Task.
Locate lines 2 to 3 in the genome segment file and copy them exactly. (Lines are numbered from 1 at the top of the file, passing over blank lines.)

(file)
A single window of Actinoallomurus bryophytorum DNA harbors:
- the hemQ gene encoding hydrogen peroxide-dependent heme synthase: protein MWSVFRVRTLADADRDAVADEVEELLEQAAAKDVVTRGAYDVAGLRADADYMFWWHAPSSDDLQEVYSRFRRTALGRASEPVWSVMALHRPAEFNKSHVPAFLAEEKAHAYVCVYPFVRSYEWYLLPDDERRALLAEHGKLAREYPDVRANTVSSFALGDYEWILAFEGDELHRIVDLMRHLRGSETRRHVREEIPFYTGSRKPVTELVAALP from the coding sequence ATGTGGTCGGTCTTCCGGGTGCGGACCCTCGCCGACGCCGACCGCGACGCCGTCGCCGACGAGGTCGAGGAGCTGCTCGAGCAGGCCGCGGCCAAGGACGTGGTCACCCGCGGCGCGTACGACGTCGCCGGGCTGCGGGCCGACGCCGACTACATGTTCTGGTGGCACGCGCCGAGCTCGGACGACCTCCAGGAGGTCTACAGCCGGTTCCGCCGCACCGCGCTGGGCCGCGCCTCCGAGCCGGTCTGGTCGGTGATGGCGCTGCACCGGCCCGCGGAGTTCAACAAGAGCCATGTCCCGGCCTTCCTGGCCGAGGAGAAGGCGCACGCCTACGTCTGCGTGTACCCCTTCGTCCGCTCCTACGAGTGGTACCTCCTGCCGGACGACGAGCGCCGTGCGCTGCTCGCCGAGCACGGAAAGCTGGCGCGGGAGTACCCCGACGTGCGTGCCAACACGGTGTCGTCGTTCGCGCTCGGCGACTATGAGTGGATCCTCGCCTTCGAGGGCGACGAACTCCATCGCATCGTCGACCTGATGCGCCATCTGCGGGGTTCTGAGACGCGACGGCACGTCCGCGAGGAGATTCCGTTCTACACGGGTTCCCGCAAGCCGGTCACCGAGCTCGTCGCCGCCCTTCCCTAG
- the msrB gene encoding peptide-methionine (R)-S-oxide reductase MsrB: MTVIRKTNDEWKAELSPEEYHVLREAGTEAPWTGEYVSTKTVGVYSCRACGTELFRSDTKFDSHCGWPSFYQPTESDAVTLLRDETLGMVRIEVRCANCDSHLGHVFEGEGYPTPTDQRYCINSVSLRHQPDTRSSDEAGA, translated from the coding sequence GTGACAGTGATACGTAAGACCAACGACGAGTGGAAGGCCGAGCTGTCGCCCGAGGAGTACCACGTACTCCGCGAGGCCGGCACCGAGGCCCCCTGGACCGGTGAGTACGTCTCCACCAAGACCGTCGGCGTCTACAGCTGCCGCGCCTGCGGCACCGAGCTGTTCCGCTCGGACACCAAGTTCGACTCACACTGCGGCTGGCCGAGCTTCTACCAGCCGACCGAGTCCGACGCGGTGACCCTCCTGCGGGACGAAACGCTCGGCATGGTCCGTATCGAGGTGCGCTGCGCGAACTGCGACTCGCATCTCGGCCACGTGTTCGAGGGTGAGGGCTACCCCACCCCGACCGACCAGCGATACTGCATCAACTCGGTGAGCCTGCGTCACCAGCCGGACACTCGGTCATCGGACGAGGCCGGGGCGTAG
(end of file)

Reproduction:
- the hemQ gene encoding hydrogen peroxide-dependent heme synthase: protein MWSVFRVRTLADADRDAVADEVEELLEQAAAKDVVTRGAYDVAGLRADADYMFWWHAPSSDDLQEVYSRFRRTALGRASEPVWSVMALHRPAEFNKSHVPAFLAEEKAHAYVCVYPFVRSYEWYLLPDDERRALLAEHGKLAREYPDVRANTVSSFALGDYEWILAFEGDELHRIVDLMRHLRGSETRRHVREEIPFYTGSRKPVTELVAALP from the coding sequence ATGTGGTCGGTCTTCCGGGTGCGGACCCTCGCCGACGCCGACCGCGACGCCGTCGCCGACGAGGTCGAGGAGCTGCTCGAGCAGGCCGCGGCCAAGGACGTGGTCACCCGCGGCGCGTACGACGTCGCCGGGCTGCGGGCCGACGCCGACTACATGTTCTGGTGGCACGCGCCGAGCTCGGACGACCTCCAGGAGGTCTACAGCCGGTTCCGCCGCACCGCGCTGGGCCGCGCCTCCGAGCCGGTCTGGTCGGTGATGGCGCTGCACCGGCCCGCGGAGTTCAACAAGAGCCATGTCCCGGCCTTCCTGGCCGAGGAGAAGGCGCACGCCTACGTCTGCGTGTACCCCTTCGTCCGCTCCTACGAGTGGTACCTCCTGCCGGACGACGAGCGCCGTGCGCTGCTCGCCGAGCACGGAAAGCTGGCGCGGGAGTACCCCGACGTGCGTGCCAACACGGTGTCGTCGTTCGCGCTCGGCGACTATGAGTGGATCCTCGCCTTCGAGGGCGACGAACTCCATCGCATCGTCGACCTGATGCGCCATCTGCGGGGTTCTGAGACGCGACGGCACGTCCGCGAGGAGATTCCGTTCTACACGGGTTCCCGCAAGCCGGTCACCGAGCTCGTCGCCGCCCTTCCCTAG
- the msrB gene encoding peptide-methionine (R)-S-oxide reductase MsrB: MTVIRKTNDEWKAELSPEEYHVLREAGTEAPWTGEYVSTKTVGVYSCRACGTELFRSDTKFDSHCGWPSFYQPTESDAVTLLRDETLGMVRIEVRCANCDSHLGHVFEGEGYPTPTDQRYCINSVSLRHQPDTRSSDEAGA, translated from the coding sequence GTGACAGTGATACGTAAGACCAACGACGAGTGGAAGGCCGAGCTGTCGCCCGAGGAGTACCACGTACTCCGCGAGGCCGGCACCGAGGCCCCCTGGACCGGTGAGTACGTCTCCACCAAGACCGTCGGCGTCTACAGCTGCCGCGCCTGCGGCACCGAGCTGTTCCGCTCGGACACCAAGTTCGACTCACACTGCGGCTGGCCGAGCTTCTACCAGCCGACCGAGTCCGACGCGGTGACCCTCCTGCGGGACGAAACGCTCGGCATGGTCCGTATCGAGGTGCGCTGCGCGAACTGCGACTCGCATCTCGGCCACGTGTTCGAGGGTGAGGGCTACCCCACCCCGACCGACCAGCGATACTGCATCAACTCGGTGAGCCTGCGTCACCAGCCGGACACTCGGTCATCGGACGAGGCCGGGGCGTAG